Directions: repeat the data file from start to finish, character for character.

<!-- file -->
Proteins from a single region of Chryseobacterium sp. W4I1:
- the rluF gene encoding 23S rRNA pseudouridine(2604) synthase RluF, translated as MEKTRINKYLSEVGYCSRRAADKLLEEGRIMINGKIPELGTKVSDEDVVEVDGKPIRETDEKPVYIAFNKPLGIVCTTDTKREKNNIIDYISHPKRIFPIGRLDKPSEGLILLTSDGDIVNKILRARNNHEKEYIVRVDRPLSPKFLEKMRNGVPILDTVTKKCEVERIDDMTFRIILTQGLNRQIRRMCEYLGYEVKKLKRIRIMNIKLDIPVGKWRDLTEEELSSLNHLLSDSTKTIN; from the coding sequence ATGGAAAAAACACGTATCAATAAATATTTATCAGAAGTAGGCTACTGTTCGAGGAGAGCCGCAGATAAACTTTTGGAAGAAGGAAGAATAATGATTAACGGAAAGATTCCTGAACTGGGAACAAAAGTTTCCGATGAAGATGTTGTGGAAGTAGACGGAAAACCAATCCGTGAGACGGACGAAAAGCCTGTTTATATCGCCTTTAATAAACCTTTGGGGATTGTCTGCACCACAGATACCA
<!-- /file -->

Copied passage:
Proteins from a single region of Chryseobacterium sp. W4I1:
- the rluF gene encoding 23S rRNA pseudouridine(2604) synthase RluF, translated as MEKTRINKYLSEVGYCSRRAADKLLEEGRIMINGKIPELGTKVSDEDVVEVDGKPIRETDEKPVYIAFNKPLGIVCTTDTKREKNNIIDYISHPKRIFPIGRLDKPSEGLILLTSDGDIVNKILRARNNHEKEYIVRVDRPLSPKFLEKMRNGVPILDTVTKKCEVERIDDMTFRIILTQGLNRQIRRMCEYLGYEVKKLKRIRIMNIKLDIPVGKWRDLTEEELSSLNHLLSDSTKTIN; from the coding sequence ATGGAAAAAACACGTATCAATAAATATTTATCAGAAGTAGGCTACTGTTCGAGGAGAGCCGCAGATAAACTTTTGGAAGAAGGAAGAATAATGATTAACGGAAAGATTCCTGAACTGGGAACAAAAGTTTCCGATGAAGATGTTGTGGAAGTAGACGGAAAACCAATCCGTGAGACGGACGAAAAGCCTGTTTATATCGCCTTTAATAAACCTTTGGGGATTGTCTGCACCACAGATACCA